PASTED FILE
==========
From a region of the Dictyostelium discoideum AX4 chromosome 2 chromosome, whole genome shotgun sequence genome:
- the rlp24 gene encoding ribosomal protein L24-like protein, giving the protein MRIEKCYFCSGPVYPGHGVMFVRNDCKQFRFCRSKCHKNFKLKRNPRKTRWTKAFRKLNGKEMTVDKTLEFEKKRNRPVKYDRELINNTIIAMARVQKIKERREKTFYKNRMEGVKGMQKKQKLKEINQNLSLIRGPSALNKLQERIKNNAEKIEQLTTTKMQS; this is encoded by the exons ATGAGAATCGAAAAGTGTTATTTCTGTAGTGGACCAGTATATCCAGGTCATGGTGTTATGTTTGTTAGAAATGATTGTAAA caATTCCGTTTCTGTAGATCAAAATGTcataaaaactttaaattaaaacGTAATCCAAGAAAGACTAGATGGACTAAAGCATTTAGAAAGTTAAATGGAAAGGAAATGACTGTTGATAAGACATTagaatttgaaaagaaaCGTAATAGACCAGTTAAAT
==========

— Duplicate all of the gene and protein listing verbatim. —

From a region of the Dictyostelium discoideum AX4 chromosome 2 chromosome, whole genome shotgun sequence genome:
- the rlp24 gene encoding ribosomal protein L24-like protein, giving the protein MRIEKCYFCSGPVYPGHGVMFVRNDCKQFRFCRSKCHKNFKLKRNPRKTRWTKAFRKLNGKEMTVDKTLEFEKKRNRPVKYDRELINNTIIAMARVQKIKERREKTFYKNRMEGVKGMQKKQKLKEINQNLSLIRGPSALNKLQERIKNNAEKIEQLTTTKMQS; this is encoded by the exons ATGAGAATCGAAAAGTGTTATTTCTGTAGTGGACCAGTATATCCAGGTCATGGTGTTATGTTTGTTAGAAATGATTGTAAA caATTCCGTTTCTGTAGATCAAAATGTcataaaaactttaaattaaaacGTAATCCAAGAAAGACTAGATGGACTAAAGCATTTAGAAAGTTAAATGGAAAGGAAATGACTGTTGATAAGACATTagaatttgaaaagaaaCGTAATAGACCAGTTAAAT